The patient with this type of knowledge can communicate with the physician in order to work out an appropriate treatment plan. The goals of treatment should be understood and agreed upon by both the physician and the patient.
Environmental control should always be initiated along with taking the appropriate medications. If exposure to inducers is avoided, less medication is required.
It is not always easy to identify what inducer is making asthma worse. It often means reviewing the history of symptoms carefully i.e. keeping track of the symptoms.
Controlling the inside and outside environment at home and in school, should be considered for those people who have identified allergies. For example:
Asthma management is best achieved through the use of anti-inflammatory medications in combination with bronchodilators when necessary. This helps to obtain immediate and occasional relief from symptoms associated with the disorder.
The successful approach to asthma management, both in and out of hospital settings, is dependent upon the use of anti-inflammatory treatments with bronchodilators being prescribed for immediate and occasional relief of symptoms.
It has been shown that regular, frequent use of bronchodilator therapy may actually worsen asthma. Again this stresses the need for adding anti-inflammatory medications if bronchodilator therapy is required often to control symptoms.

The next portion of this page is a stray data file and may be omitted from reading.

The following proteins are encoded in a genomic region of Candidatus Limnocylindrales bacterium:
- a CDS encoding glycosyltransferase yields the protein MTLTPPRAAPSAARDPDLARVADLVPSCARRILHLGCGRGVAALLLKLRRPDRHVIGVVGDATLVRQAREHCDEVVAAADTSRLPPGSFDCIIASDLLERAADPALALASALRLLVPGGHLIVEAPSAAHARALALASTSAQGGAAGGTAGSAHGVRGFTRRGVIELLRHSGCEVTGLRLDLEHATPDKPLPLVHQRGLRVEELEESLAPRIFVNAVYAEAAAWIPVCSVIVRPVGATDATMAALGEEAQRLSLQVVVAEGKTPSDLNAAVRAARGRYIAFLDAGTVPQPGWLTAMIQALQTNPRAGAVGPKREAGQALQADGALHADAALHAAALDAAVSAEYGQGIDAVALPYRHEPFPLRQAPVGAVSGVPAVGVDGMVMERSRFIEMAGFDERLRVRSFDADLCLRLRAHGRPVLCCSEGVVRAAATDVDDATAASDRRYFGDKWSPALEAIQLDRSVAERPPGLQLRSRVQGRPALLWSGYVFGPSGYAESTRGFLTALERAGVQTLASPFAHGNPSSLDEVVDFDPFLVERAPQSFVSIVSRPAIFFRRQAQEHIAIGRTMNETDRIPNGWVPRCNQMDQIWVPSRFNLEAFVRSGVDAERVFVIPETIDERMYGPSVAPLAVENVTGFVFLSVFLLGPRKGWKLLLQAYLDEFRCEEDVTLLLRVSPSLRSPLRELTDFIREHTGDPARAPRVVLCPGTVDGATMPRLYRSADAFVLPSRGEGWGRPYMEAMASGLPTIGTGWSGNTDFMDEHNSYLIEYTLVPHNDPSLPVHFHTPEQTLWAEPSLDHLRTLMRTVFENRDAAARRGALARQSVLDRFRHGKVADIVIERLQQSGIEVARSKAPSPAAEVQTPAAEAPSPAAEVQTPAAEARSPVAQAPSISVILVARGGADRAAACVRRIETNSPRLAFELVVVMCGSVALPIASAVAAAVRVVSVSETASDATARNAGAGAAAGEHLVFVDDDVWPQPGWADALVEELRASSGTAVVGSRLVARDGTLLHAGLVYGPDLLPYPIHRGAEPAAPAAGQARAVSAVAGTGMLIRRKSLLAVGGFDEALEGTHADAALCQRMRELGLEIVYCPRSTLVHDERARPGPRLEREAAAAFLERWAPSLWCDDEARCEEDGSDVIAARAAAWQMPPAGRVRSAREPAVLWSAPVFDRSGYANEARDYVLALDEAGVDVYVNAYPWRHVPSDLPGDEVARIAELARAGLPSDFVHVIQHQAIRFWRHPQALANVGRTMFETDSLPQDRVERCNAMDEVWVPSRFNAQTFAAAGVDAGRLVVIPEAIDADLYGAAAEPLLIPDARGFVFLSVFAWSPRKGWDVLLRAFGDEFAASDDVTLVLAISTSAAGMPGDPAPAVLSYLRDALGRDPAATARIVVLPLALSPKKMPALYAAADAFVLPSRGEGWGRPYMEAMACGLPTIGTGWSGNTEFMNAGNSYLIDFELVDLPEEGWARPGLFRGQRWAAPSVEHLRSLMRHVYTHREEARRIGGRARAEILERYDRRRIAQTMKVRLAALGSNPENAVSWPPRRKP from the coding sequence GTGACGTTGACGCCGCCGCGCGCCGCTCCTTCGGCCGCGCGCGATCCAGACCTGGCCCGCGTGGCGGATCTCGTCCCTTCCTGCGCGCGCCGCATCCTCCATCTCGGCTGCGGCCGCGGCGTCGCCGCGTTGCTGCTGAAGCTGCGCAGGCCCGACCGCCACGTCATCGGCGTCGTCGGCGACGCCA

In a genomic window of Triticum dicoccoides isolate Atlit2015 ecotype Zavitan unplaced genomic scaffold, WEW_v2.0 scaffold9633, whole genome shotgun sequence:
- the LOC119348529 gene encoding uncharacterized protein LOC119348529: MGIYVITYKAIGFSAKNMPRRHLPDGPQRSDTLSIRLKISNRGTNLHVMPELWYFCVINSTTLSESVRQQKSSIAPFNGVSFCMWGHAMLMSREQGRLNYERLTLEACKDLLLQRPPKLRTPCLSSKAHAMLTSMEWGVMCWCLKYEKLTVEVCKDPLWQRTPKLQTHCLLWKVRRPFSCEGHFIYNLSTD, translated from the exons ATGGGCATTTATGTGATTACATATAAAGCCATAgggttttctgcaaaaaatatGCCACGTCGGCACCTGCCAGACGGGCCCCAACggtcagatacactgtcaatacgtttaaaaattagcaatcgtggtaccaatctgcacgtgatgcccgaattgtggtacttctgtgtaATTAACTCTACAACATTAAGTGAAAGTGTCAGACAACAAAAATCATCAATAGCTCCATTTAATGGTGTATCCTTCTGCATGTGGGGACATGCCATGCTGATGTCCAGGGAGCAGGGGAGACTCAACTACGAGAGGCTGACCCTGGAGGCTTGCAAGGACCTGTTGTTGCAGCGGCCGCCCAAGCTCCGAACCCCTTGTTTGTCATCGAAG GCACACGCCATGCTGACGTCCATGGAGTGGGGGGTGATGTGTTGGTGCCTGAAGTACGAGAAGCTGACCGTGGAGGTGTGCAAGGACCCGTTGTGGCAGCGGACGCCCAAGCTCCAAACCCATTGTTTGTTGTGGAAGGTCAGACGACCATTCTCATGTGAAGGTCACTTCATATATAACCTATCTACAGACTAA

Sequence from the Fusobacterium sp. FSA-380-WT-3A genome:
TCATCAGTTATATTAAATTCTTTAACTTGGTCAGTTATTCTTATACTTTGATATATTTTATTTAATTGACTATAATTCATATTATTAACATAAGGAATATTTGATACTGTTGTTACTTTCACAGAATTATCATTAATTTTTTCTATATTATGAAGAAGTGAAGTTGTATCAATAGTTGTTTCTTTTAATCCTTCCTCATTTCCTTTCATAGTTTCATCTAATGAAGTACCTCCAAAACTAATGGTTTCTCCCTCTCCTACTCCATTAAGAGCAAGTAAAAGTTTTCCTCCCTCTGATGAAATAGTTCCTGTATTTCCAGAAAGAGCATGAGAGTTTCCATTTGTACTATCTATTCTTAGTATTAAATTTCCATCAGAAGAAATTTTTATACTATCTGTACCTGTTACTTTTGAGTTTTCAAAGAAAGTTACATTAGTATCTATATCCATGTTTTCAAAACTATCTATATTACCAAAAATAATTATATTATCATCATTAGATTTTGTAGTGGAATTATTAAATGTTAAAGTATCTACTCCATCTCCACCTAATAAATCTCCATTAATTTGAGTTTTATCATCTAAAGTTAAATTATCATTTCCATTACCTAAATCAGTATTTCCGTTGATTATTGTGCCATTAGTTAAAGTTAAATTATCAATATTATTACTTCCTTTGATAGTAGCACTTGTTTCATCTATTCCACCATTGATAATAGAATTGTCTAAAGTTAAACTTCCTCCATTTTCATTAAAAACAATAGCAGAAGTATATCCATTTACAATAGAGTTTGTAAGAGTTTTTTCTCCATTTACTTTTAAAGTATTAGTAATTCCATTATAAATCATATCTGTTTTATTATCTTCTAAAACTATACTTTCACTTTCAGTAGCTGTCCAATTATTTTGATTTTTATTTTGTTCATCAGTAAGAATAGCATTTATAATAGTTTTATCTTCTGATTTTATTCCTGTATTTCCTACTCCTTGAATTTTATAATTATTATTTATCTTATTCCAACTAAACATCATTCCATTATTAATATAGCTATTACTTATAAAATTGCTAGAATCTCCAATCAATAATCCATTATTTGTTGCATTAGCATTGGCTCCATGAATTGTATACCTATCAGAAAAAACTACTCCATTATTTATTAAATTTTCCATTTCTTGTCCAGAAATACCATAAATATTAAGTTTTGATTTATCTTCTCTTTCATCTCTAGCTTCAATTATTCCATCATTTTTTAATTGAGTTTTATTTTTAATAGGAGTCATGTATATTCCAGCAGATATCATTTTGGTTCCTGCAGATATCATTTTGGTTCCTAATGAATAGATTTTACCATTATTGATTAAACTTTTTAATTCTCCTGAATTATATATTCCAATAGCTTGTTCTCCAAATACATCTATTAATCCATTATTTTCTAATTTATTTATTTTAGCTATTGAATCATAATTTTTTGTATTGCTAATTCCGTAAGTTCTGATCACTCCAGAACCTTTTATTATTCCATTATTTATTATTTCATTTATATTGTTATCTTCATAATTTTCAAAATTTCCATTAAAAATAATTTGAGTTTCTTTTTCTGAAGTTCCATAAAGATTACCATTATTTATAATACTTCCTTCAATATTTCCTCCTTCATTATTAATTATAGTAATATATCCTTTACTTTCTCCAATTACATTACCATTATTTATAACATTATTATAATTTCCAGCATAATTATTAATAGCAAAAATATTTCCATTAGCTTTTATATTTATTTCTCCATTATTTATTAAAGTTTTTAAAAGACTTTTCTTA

Corticosteroid drugs are the most effective preventer.
They work by reducing and preventing airway inflammation, swelling and mucus.
They must be used regularly and DO NOT have immediate effects. This implies that they are not suitable when there is an urgent requirement of a striking effect.
A stepwise approach to the treatment of asthma involves the introduction or change in anti-inflammatory medication.
If asthma symptoms become worse, it is essential to increase the anti-inflammatory medications in order to regain control. As control is achieved and the patient remains symptom-free over a period of time (as specified by the physician), a decrease in medications can be initiated by the patient.
Side Effects of Corticosteroid Inhalers
Corticosteroid tablets or Prednisone®:
Other preventers are Intal® and Tilade®. They are non-steroidal and again, are used to reduce inflammation.
Leukotriene receptor antagonists are a new class of oral asthma medications.
They act against one of the inflammatory components of asthma and provide protection against bronchoconstriction when taken before exercise or exposure to allergens or colds. They decrease both the early and late asthmatic response.
Because they are still so new, the actual role of leukotriene receptor antagonists in the management of asthma is not clear, i.e. it is not fully understood who exactly will benefit most when taking these medications.
Examples of leukotriene receptor antagonists available in Canada are:
Don’t let asthma manage you; you manage your asthma.